…When we can actually travel internationally that is.

    • +1

      I agree. Came for this question.

    • +2

      I’m taking the 1000 points as they don’t expire. The status points expire after a year and I won’t do enough travel to benefit from them. I assume the $20 has some sort of claim period which given I have no travel plans, I likely won’t meet.

      If it’s perpetual then maybe I’ll take the $20.

      • That's my main question, whats the expiry date (if any) of the $20 voucher…

        • +5

          1 year expiry

          Qantas Promo Code: The Qantas flight discount is for the value of A$20 and will be provided as a promo code. The promo code will be sent to the email provided in your application within three days of your completed application and will be valid for 12 months from the date of issue. The flight promo code is valid for single use, new bookings which include at least one Qantas operated and marketed flight. Bookings must be made via qantas.com or over the phone through your local Qantas office. Promo code cannot be used on rebookings, Classic Flight Rewards or bookings which include the use of a flight credit or Qantas Points. The promo code is non-transferable. See full promo code terms and conditions.

          Jetstar Flight Voucher: The Jetstar flight voucher is for the value of A$20 and will be provided as a Jetstar voucher. The voucher will be sent to the email provided in your application within seven days of your completed application and is valid for 12 months from the date of issue. The voucher is single use and can be redeemed towards the payment for one Jetstar booking (redeemable on Fares and bundle options, taxes or towards payment of Jetstar Holiday products (such as accommodation, flight and hotels packages, activities, transfers, parking or insurance) that are booked in connection with a Jetstar flight in the same itinerary). Bookings must be made via https://www.jetstar.comOpens external site. The voucher is non-transferable and the person listed on the voucher must be a passenger in the booking. The Jetstar voucher can only be redeemed if the first and surname on the voucher matches the booking traveller's Qantas Frequent Flyer account details. If there is a name mismatch the member may select an alternate reward via the Qantas contact centre. See full voucher terms and conditionsOpens external site.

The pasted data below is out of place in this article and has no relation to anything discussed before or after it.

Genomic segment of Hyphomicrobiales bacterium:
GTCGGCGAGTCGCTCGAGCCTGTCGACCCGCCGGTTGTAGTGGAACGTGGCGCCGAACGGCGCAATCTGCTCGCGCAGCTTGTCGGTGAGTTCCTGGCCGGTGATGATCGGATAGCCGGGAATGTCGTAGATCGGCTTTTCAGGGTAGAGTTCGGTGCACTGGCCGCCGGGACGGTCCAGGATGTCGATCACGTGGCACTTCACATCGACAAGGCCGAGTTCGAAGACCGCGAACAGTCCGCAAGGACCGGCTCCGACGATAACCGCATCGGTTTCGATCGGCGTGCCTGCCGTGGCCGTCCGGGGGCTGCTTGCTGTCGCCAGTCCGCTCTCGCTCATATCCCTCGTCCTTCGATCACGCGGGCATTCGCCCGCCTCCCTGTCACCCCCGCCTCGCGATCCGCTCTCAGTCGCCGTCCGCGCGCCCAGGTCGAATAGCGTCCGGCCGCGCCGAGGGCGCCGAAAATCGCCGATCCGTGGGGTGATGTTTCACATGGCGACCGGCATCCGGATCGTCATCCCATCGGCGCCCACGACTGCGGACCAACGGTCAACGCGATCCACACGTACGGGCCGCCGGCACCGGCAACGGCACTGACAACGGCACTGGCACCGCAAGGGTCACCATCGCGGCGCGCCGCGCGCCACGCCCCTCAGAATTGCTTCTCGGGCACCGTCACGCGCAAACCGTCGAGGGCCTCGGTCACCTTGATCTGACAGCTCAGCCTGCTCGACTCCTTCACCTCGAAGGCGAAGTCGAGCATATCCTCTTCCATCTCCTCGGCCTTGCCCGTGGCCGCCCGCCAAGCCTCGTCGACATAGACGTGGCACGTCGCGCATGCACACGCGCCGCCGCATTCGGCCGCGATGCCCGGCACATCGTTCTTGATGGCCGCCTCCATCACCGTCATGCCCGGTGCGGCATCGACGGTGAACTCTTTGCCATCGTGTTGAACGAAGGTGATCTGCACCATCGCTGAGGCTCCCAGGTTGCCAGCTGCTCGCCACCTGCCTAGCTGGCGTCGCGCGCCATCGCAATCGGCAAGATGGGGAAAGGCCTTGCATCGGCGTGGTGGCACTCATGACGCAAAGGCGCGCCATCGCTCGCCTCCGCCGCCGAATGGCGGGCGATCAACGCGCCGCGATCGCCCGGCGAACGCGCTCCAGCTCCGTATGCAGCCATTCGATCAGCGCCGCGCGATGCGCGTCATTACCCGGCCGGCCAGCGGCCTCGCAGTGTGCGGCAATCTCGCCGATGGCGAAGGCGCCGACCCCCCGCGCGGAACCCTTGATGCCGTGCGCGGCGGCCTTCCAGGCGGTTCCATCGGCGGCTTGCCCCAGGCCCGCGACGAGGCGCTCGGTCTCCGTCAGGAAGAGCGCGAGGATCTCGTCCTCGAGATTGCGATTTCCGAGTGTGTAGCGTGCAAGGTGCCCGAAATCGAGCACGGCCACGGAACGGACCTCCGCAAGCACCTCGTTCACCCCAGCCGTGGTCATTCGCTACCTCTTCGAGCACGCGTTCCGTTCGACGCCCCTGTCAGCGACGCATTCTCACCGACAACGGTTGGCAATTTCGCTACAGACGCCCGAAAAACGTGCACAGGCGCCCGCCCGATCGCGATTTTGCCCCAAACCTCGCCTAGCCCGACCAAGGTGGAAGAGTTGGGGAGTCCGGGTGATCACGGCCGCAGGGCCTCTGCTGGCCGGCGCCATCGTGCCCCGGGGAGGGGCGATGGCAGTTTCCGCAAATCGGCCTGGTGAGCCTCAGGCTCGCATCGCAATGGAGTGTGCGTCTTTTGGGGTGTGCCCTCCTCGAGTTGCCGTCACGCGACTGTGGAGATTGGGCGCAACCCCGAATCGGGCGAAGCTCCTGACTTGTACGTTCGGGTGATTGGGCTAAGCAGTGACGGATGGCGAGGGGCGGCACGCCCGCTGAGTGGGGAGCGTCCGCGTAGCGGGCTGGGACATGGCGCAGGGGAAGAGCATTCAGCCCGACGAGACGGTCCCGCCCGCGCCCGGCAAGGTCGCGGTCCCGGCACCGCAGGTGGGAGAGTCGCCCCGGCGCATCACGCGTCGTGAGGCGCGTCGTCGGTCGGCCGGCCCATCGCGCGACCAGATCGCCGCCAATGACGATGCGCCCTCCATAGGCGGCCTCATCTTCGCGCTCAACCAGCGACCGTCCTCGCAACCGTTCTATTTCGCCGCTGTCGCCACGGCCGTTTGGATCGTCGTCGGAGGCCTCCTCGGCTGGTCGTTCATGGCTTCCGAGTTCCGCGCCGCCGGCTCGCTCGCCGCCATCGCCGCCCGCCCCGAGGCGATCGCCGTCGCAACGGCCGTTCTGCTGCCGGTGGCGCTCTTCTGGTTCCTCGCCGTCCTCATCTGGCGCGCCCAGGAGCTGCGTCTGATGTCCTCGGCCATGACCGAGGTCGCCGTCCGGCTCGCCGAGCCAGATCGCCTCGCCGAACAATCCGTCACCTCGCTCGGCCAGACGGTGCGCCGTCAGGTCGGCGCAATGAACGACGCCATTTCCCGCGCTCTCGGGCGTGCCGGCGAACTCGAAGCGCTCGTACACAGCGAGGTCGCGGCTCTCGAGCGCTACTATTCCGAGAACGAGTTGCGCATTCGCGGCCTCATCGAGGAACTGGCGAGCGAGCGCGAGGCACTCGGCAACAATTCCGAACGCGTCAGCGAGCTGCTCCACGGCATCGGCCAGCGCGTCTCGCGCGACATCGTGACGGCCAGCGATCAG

• @iceshadow: Hmm, a year isn't very long. I'd love to get on a holiday next year but I guess that depends on state borders…

          • @iceshadow:

            Promo code cannot be used on rebookings, Classic Flight Rewards or bookings which include the use of a flight credit or Qantas Points

            That final point kills it for me. Rather throw 1,000 points into the points pool I have. $20 might be worth more than 1000 points, but I have a stack of points to use once I do travel.

      • Don't vouchers have to have 3years or more validity in Aus?

  • is this a once off reward? or is it ongoing every time you fly?

    from what i saw (although its not clear), its a once off reward?

    And if you take the $20 credit; does it get applied to your current flight? or is it for use a on a future flight?

    This information would determine the value of this 'deal'.

    • +2

      Yes, it needs be per vaccination. Imagine how many OzBargainers will be vaccinated 2000 times each if they did that.

      • With boosters happening every 6 months this is a very real possibility

  • Qantas should be offering some Qantas plane Lego with this to seal the deal.